Solve the Energy Problem?

Macroblog has a post on solving the energy problem and points to Andris Piebalgs “plan” to solve the problem. In short the plan is: Increase Refining Capacity. Personall I think this will do nothing. The problem is that when you have a small number of refiners they have an incentive to keep production near the level of “just sufficient”. Building additional capacity is actually not good for profits. But even if we could induce the refiners to add capacity I don’t think it would do all that much.

For example, suppose we have 5 refiners and each refiner can produce upto 21% of the gasoline demanded. That is there is 5% excess capacity. So you order each firm to increase capacity by an additional 3%. This still would not be sufficient to reduce prices and/or volatility of prices. Because if one refinery shuts down the remaining operational refineries would have only enough capacity for 96% of the demand. Even if each refinery increased capacity so that each could in theory meet 25% of the demand, if one firm shuts down, that would leave only 4 and those of use who have suffered through industrial organization know that this would likely increase prices.

What needs to happen, in my view, is that we need not only more capacity, but more competition–i.e. more firms. The reason there are so few firms are the very politicians that are supposedly coming up with the plans to get us out of this mess. Environmental laws on emissions, gasoline blends, etc. all can create barriers to entry and raise the costs for firms in the market already. This can induce firms to shut down existing refineries and keep competitors out. Of course, the upside is that we get cleaner air.

As for the nuclear energy that Macroblog mentions I’m not sure I follow that one. I mean sure, I think it is a good idea in general, but in regards to gasoline and oil it isn’t going to do all that much since nuclear is for making electricity while oil and gasoline are for things like cars, trucks, and so forth. I suppose there is some issue of substitution, but in the short run it is likely to be minimal.

FILED UNDER: Economics and Business, General, ,
Steve Verdon
About Steve Verdon
Steve has a B.A. in Economics from the University of California, Los Angeles and attended graduate school at The George Washington University, leaving school shortly before staring work on his dissertation when his first child was born. He works in the energy industry and prior to that worked at the Bureau of Labor Statistics in the Division of Price Index and Number Research. He joined the staff at OTB in November 2004.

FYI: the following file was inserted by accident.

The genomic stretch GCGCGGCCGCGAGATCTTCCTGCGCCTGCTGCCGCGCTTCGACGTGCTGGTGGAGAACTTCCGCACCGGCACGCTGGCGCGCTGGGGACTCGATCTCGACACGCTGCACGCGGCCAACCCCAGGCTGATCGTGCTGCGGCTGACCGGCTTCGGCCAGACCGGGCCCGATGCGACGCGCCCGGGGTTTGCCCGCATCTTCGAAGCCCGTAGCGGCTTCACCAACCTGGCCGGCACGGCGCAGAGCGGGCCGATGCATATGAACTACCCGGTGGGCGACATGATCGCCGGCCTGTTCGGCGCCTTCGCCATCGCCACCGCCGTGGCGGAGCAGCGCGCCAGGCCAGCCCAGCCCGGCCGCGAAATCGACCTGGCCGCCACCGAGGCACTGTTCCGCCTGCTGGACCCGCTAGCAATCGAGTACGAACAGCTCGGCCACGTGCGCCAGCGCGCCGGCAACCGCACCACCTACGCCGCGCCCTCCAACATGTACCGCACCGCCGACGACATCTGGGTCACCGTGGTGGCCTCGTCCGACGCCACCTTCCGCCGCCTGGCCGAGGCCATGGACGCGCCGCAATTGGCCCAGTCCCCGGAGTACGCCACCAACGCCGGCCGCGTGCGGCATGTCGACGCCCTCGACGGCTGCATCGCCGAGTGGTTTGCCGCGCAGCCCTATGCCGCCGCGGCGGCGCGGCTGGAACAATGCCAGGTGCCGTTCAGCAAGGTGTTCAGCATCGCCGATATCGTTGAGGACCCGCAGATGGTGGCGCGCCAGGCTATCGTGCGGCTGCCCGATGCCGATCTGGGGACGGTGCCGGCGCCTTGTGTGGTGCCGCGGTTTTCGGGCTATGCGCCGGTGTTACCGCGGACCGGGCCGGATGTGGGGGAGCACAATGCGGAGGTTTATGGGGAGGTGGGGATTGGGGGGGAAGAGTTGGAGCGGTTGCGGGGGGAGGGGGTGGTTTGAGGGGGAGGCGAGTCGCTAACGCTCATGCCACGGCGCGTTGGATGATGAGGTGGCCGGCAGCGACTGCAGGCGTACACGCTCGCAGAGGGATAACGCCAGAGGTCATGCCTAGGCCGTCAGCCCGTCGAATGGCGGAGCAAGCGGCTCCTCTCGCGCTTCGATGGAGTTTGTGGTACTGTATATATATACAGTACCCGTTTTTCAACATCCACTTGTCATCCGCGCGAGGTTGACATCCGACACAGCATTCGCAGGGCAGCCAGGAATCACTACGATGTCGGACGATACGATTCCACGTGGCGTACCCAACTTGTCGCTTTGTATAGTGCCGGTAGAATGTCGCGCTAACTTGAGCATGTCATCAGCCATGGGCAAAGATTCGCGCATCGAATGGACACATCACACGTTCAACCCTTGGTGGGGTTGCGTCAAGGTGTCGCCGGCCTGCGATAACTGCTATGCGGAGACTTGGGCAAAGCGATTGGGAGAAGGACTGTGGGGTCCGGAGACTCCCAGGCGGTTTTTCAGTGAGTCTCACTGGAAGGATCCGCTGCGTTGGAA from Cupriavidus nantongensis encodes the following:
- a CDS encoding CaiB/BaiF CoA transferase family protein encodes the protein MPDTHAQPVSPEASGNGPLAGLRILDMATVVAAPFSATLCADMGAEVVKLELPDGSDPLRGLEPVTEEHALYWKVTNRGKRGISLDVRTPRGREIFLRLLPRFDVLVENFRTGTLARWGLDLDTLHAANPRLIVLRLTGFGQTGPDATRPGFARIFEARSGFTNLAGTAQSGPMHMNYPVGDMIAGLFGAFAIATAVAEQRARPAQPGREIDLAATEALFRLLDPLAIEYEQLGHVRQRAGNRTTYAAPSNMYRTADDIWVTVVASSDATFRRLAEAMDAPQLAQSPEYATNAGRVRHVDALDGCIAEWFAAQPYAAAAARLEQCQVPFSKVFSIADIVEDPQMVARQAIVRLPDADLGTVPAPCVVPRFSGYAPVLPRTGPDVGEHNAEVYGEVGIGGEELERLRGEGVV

Comments

  1. Rick DeMent says:

    Environmental laws on emissions, gasoline blends, etc. all can create barriers to entry and raise the costs for firms in the market already. This can induce firms to shut down existing refineries and keep competitors out. Of course, the upside is that we get cleaner air.

    There are two things wrong with this; the first is that environmental laws somehow make the process of refining gas prohibitively expensive. Refining costs of gas when it was under two bucks a gallon were about 13% of the total price; now that oil is higher that % is less still. If we could wave a magic wand over the crude oil and produce the final product with no cost at all the price of gas would only go down about 30 cents. What % of that 30 cents is due directly to “environmental regulation” is an open question but I would venture a guess that what we are talking about amounts to pennies on the dollar. So rather then insisting that environmental laws are to blame here why don’t you actually find out if this is really true, my guess is that you would have a lot of difficulty finding a report from anyone other then the oil industry that claims “environmental regulation” as the cause for reduced refinery capacity.

    Your instincts about supply and profit seem more likely.

    Second you seem to think that the clean air is a sacrifice that has no downside. The fact is that air pollution plays a role in a whole range of respiratory illnesses there were almost unheard of 50 years ago on the scale we are seeing them now. So if all you want to do is transfer gas expenditures to health care expenditures then gutting the clean air requirements are a good way to get started.